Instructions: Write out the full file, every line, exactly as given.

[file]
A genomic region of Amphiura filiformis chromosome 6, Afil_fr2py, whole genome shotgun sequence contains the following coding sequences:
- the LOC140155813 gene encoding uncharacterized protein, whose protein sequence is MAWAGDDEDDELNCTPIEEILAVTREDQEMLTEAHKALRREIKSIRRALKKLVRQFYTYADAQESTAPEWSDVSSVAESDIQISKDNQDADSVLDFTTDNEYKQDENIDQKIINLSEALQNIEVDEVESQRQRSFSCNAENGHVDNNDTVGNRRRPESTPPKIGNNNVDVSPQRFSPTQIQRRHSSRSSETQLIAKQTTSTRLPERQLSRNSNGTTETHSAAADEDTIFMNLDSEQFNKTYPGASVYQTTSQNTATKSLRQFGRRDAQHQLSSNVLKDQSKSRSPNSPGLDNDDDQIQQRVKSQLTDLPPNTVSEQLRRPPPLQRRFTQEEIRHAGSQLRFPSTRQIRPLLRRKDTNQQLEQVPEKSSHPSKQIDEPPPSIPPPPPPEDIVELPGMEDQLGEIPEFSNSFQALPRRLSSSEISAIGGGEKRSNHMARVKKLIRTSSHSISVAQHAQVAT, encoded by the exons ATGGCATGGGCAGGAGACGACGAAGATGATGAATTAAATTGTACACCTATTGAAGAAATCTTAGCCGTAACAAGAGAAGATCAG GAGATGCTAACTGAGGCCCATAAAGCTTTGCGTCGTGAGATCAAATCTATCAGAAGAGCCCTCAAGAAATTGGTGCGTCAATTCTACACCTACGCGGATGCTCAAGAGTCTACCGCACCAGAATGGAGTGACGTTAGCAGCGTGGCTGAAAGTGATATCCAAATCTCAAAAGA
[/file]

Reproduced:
A genomic region of Amphiura filiformis chromosome 6, Afil_fr2py, whole genome shotgun sequence contains the following coding sequences:
- the LOC140155813 gene encoding uncharacterized protein, whose protein sequence is MAWAGDDEDDELNCTPIEEILAVTREDQEMLTEAHKALRREIKSIRRALKKLVRQFYTYADAQESTAPEWSDVSSVAESDIQISKDNQDADSVLDFTTDNEYKQDENIDQKIINLSEALQNIEVDEVESQRQRSFSCNAENGHVDNNDTVGNRRRPESTPPKIGNNNVDVSPQRFSPTQIQRRHSSRSSETQLIAKQTTSTRLPERQLSRNSNGTTETHSAAADEDTIFMNLDSEQFNKTYPGASVYQTTSQNTATKSLRQFGRRDAQHQLSSNVLKDQSKSRSPNSPGLDNDDDQIQQRVKSQLTDLPPNTVSEQLRRPPPLQRRFTQEEIRHAGSQLRFPSTRQIRPLLRRKDTNQQLEQVPEKSSHPSKQIDEPPPSIPPPPPPEDIVELPGMEDQLGEIPEFSNSFQALPRRLSSSEISAIGGGEKRSNHMARVKKLIRTSSHSISVAQHAQVAT, encoded by the exons ATGGCATGGGCAGGAGACGACGAAGATGATGAATTAAATTGTACACCTATTGAAGAAATCTTAGCCGTAACAAGAGAAGATCAG GAGATGCTAACTGAGGCCCATAAAGCTTTGCGTCGTGAGATCAAATCTATCAGAAGAGCCCTCAAGAAATTGGTGCGTCAATTCTACACCTACGCGGATGCTCAAGAGTCTACCGCACCAGAATGGAGTGACGTTAGCAGCGTGGCTGAAAGTGATATCCAAATCTCAAAAGA